He is a good provider, and he wanted to make a list to tell the maids to clean some troublesome areas or give us advice how to get it clean (like mold in the shower grout). He wasn’t even asking me to scrub it, but to get a pencil and make a note.
What was my reaction in my heart? Gratitude? I am ashamed to tell you that I was totally annoyed. I wanted to finish this post and I was wishing he had just picked up his keys this morning so I could have finished my train of thought before he arrived home for lunch—not now! I didn’t want to think about dirty grout!
He kissed me and left.
That’s when it hit me.
Deny yourself. Take up your cross.
I blew it! I should have stopped, and trusted God to give me my thought back, and instead give my husband my full attention in spite of my wanting to continue to type. That would have been my taking up of the cross for this morning!
J.H. Newman writes, “To take up the cross of Christ is no great action done once for all; it consists in the continual practice of small duties which are distasteful to us.”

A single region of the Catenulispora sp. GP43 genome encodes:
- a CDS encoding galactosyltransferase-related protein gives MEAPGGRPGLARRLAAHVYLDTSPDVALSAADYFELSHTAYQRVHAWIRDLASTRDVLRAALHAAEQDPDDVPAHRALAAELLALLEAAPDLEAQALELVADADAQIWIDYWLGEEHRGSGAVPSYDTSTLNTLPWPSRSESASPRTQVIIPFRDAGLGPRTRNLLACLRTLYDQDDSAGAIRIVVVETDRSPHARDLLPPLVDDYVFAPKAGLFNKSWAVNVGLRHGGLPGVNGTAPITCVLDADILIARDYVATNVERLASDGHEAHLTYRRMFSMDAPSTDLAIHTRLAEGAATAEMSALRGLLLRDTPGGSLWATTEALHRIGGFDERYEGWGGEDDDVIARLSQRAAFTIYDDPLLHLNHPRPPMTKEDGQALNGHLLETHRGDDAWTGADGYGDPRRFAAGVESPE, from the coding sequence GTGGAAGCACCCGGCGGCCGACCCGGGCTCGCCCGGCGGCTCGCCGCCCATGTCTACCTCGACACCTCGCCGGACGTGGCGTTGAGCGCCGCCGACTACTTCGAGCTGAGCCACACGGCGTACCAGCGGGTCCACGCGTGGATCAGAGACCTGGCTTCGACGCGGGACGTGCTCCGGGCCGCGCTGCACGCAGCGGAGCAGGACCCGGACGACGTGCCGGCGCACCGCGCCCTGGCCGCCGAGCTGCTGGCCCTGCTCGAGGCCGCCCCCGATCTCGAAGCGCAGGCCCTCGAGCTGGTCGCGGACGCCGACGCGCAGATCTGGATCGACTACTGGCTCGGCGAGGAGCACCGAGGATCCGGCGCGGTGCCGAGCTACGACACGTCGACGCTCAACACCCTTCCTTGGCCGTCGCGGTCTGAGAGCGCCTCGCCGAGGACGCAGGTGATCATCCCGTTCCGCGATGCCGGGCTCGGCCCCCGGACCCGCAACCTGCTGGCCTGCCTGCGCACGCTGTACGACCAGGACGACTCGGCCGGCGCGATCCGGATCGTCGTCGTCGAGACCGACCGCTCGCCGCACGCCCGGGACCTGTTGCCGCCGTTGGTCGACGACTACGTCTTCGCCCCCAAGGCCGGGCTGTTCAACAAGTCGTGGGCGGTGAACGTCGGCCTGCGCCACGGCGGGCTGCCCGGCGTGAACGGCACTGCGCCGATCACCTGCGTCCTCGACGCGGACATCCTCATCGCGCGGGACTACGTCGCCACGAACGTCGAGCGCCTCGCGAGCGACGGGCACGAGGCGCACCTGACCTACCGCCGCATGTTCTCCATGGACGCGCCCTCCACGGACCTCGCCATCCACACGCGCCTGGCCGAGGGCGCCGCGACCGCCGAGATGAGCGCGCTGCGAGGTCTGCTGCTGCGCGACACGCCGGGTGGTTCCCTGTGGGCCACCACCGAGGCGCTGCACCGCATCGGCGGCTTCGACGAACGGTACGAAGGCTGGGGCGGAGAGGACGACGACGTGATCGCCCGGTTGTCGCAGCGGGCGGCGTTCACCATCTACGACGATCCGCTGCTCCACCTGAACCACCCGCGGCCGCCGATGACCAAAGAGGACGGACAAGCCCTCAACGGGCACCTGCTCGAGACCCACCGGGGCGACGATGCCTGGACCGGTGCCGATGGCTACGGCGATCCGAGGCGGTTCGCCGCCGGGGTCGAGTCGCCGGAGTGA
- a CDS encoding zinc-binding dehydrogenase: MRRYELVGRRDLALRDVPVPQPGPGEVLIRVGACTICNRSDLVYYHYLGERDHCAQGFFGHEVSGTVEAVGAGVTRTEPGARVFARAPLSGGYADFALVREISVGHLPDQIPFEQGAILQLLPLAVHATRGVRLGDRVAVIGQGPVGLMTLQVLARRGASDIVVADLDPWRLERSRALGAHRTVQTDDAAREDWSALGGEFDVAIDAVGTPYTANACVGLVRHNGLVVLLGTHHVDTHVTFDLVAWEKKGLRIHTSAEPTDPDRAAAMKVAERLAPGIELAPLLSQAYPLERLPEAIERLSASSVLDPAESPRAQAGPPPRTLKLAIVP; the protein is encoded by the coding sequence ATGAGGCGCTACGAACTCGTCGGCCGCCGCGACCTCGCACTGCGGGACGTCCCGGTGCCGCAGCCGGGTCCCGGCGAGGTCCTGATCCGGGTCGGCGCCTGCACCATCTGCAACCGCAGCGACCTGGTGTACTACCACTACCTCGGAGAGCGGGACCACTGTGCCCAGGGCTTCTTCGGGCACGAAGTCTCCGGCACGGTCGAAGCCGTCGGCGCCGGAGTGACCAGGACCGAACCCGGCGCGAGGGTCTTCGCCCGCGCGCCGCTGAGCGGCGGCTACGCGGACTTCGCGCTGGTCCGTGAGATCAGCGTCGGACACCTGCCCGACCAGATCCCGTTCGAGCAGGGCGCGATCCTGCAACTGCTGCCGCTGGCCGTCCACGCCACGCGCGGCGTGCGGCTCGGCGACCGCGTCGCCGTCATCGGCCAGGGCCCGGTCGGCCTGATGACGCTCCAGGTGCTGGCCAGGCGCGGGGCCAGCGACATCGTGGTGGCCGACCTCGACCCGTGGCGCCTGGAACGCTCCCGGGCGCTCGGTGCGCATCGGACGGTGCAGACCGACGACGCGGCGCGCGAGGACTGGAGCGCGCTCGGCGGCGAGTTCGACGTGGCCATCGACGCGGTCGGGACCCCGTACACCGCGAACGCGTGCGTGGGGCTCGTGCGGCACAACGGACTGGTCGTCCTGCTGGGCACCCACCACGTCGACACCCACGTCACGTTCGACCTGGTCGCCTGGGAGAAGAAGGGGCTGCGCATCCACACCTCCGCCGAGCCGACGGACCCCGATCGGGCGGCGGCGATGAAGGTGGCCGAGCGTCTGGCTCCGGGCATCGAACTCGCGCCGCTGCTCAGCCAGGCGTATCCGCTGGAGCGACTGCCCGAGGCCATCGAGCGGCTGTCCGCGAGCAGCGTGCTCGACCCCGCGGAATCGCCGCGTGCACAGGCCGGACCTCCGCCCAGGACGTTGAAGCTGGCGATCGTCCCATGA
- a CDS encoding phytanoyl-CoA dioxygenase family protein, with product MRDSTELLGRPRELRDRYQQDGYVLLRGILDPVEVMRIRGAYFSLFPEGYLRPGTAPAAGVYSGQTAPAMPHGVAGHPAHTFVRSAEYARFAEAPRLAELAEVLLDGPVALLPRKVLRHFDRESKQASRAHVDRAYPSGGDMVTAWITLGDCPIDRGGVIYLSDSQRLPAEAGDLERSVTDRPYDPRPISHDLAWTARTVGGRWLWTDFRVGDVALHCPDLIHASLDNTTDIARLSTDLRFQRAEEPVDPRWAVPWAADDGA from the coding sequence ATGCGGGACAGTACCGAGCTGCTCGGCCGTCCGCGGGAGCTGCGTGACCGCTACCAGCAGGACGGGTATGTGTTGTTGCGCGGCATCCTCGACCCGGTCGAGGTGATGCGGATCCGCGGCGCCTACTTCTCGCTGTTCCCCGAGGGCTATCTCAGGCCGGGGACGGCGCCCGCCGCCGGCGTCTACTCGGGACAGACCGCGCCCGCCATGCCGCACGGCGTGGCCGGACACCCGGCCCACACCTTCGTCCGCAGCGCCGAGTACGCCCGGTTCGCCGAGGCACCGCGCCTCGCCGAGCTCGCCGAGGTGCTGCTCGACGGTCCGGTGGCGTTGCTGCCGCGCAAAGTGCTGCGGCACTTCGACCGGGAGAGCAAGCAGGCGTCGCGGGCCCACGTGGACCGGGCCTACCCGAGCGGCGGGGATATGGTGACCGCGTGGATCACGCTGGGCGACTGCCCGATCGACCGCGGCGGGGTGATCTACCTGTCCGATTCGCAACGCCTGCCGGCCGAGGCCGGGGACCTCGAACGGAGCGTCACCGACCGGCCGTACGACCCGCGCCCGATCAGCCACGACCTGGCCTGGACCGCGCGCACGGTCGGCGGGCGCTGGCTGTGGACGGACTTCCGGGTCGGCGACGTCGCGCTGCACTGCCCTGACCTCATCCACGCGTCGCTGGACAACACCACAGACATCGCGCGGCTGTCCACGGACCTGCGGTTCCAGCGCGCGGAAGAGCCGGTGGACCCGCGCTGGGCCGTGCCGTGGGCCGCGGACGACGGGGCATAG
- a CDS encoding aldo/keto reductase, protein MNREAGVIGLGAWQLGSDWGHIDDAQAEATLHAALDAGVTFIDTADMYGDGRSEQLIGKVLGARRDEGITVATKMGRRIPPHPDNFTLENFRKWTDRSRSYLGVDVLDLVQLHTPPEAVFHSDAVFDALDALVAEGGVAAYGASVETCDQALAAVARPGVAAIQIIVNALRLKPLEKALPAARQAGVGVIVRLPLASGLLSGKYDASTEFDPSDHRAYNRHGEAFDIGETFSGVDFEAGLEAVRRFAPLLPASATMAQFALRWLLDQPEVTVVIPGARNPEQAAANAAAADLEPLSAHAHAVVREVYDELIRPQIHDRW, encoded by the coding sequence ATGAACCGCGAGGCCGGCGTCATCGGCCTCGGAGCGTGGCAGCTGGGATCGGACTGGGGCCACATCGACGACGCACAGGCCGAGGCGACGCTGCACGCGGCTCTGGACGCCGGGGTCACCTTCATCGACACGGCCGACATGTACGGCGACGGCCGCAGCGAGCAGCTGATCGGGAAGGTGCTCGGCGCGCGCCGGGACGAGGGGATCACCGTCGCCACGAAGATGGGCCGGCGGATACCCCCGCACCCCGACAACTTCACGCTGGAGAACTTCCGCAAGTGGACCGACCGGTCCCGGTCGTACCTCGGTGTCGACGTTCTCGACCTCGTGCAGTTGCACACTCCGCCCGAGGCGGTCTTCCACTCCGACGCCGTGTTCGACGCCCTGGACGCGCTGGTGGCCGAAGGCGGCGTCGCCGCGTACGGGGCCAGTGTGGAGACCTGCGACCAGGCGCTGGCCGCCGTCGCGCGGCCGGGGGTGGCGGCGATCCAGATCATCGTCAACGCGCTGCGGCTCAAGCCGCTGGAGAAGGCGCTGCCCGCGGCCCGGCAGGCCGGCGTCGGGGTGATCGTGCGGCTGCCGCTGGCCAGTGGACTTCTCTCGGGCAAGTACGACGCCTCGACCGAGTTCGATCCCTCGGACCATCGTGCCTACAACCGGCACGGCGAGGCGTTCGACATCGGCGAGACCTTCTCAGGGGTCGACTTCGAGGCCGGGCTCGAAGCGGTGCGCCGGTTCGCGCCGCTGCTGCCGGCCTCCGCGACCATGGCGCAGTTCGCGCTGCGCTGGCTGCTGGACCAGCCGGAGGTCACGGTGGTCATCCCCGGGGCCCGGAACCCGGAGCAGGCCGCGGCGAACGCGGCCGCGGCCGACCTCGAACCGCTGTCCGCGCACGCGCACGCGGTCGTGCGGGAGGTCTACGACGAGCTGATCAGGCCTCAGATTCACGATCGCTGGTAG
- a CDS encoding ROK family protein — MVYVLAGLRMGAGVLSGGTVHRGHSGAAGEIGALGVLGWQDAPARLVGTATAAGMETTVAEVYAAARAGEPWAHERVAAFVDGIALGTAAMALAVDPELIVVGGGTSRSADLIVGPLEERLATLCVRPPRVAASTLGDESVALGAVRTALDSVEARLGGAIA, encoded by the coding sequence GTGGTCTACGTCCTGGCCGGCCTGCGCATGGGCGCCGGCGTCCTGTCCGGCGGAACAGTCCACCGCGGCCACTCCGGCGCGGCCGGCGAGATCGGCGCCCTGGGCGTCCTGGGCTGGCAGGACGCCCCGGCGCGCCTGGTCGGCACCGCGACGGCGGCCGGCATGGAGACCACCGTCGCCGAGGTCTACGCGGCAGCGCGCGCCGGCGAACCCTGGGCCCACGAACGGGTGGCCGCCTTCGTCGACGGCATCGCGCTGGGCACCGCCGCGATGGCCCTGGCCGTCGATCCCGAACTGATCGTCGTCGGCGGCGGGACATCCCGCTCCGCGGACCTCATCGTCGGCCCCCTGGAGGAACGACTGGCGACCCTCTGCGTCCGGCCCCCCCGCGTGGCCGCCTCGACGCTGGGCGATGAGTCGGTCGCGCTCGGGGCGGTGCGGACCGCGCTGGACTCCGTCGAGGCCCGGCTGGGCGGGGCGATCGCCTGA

Be on your guard in your marriage. God will give you many opportunities to deny yourself, take up your cross, and follow Him.
Ask yourself daily, “Where does God want me to take up my cross this day?”
Jolene titles her blog, “The Alabaster Jar,” for the woman who poured an offering on Jesus’ feet. Can you offer to Him anything that cuts across your will in your marriage? See it as your chance to die to yourself. By God’s grace, I will be joining you.
Let’s gladly take up the cross from the nail pierced hands of the One who loves us with an everlasting love—and follow Him.
Let’s let His love transform us—which will transform our marriages.
Walk by Faith,